A group of researchers is exploring the possibility of programming robot brains to be more “neurotic” in order to help them make more human-like decisions. Discovery News reported on one team’s findings which were presented this week at the IEEE International Conference on Robotics and Automation in Hong Kong.
Jeff Krichmar, a professor of cognitive science at the University of California, Irvine, told Discovery, “We’re trying to make the robot brain more like human brain. The brain has incredibly flexibility and adaptability. If you look at any artificial system, it’s far more brittle than biology.”
Modern robots can solve math problems, play chess and even read and respond to some human emotions. However, when they try to perform other basic human tasks like walking, running, carrying on a conversation or recognizing basic objects in their environment, their abilities fall short.
Krichmar and his team are experimenting with robotic awareness and trying to teach mechanical brains to behave more like human and animal brains by programming traits that mimic obsessive-compulsive disorder or a fear of open spaces.
For instance, the team studied the actions of neurotransmitter chemicals serotonin and dopamine in mice as the animals solved a maze or reacted to an unfamiliar environment. Neurotransmitters are the chemicals that combine to constitute awareness and to contribute to our senses of pleasure and well-being.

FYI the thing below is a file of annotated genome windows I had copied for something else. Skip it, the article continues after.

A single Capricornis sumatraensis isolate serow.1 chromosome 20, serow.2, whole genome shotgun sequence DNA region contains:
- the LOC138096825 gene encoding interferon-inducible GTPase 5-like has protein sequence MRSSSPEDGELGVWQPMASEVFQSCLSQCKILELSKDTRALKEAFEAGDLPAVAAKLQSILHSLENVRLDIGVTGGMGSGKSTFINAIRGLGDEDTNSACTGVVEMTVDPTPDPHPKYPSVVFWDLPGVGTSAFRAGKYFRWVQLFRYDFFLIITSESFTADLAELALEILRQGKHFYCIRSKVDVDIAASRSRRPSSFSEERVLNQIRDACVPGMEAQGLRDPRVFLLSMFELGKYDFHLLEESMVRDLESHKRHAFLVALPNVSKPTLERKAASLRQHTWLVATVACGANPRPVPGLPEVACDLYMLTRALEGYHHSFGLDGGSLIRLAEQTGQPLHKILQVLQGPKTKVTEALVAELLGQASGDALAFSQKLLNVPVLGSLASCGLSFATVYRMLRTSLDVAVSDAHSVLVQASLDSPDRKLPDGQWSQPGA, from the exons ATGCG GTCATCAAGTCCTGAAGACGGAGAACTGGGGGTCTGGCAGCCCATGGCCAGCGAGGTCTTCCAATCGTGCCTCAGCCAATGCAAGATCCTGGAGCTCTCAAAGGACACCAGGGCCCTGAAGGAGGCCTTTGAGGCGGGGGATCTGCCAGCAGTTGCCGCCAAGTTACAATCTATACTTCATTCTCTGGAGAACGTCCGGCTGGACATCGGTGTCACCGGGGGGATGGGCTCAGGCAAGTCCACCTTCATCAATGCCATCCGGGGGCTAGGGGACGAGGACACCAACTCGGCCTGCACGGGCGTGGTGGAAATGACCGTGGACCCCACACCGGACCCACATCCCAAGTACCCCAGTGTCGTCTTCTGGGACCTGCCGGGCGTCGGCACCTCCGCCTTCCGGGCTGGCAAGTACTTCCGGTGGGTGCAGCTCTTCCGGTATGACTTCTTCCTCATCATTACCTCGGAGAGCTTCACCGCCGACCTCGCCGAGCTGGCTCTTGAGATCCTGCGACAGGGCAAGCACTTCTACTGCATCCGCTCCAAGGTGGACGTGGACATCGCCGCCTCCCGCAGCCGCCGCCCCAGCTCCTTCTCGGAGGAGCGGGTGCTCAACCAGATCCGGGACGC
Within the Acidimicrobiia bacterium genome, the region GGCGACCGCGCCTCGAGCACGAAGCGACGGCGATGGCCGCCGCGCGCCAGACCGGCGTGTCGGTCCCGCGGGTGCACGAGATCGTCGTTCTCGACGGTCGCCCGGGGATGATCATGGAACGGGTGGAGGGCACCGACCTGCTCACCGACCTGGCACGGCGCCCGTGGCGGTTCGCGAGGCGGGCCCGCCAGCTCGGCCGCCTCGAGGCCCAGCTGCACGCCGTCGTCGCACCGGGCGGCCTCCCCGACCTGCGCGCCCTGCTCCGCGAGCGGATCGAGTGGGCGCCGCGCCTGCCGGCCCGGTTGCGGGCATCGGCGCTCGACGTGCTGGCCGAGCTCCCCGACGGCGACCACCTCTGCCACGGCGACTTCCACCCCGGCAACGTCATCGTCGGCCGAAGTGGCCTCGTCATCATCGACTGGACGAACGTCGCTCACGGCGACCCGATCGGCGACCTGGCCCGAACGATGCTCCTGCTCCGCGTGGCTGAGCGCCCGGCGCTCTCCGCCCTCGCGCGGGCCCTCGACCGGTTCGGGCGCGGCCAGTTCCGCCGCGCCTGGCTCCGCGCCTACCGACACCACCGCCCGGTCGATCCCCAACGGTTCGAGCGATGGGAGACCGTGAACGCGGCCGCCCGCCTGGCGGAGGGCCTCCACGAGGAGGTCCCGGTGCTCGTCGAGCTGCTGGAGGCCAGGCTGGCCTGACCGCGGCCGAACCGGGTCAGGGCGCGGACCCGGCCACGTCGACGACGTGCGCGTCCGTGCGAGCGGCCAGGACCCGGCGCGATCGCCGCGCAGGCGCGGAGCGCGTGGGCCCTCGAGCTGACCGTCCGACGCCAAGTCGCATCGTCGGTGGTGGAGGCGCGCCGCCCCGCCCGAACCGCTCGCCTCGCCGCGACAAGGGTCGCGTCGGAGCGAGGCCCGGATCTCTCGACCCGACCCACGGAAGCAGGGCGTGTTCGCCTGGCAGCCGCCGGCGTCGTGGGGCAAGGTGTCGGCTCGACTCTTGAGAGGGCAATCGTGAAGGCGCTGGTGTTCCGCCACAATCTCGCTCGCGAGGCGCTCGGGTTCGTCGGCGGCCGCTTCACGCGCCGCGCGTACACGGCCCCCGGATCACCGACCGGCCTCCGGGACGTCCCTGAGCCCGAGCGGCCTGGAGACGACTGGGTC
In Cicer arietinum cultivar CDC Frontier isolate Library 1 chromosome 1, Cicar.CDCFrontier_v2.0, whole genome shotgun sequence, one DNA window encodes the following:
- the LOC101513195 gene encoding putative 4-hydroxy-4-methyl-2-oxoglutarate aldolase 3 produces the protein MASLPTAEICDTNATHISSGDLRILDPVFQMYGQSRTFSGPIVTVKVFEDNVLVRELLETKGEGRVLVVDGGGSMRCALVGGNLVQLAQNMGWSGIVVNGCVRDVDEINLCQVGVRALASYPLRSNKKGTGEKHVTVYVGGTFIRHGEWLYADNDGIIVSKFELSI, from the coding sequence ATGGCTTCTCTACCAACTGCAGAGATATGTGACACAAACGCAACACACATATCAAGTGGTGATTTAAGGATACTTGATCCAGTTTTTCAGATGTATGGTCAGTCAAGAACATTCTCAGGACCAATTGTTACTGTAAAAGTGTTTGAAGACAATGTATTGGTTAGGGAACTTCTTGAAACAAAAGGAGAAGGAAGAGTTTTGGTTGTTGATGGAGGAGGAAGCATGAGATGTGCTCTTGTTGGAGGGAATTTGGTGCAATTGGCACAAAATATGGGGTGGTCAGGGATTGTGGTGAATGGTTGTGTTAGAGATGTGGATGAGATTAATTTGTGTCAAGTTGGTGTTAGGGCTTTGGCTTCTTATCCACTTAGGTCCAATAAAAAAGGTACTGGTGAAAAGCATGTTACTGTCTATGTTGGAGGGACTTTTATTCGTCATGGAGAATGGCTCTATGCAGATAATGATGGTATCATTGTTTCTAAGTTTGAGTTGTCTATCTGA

The scientists then mimicked the actions of the brain chemicals by translating them into equations in the robots’ cognitive software.
“Were mimicking the action of the chemicals with equations,” explained Krichmar. “We are doing mathematical models of brain or cognitive system, then putting that in software and it becomes the controller for the robot.”
“If you put a rodent in a room that is open and unfamiliar, it will hug the walls,” he said. “It will hide until it becomes comfortable, then it will move across the room. It will wait until if feels comfortable. We did that with a robot and made it so it was so anxious it would never cross the room.”
Teaching a robot to feel fear or anxiousness could contribute to its ability to adapt to changing conditions and instill in it a sense of self-preservation. A search-and-rescue robot, for example, could analyze weather conditions before attempting a mission.
Krichmar and his team have already developed a robot named “Carl’s Junior” that looks like a colorfully striped turtle. The robot responds to verbal commands and other external signals. The robot is used as a therapeutic tool for children on the autism spectrum who are less comfortable interacting with humans than they are with inanimate — but responsive — objects.
Other teams at the conference are presenting robots that can learn like babies learn. Krichmar told Discover that he’s excited about where the field is headed.
“You will see robots with these capabilities actually doing things in the home or for search and rescue,” he said. “The time is right and its moving.”
[image of contemplative robot via Shutterstock.com]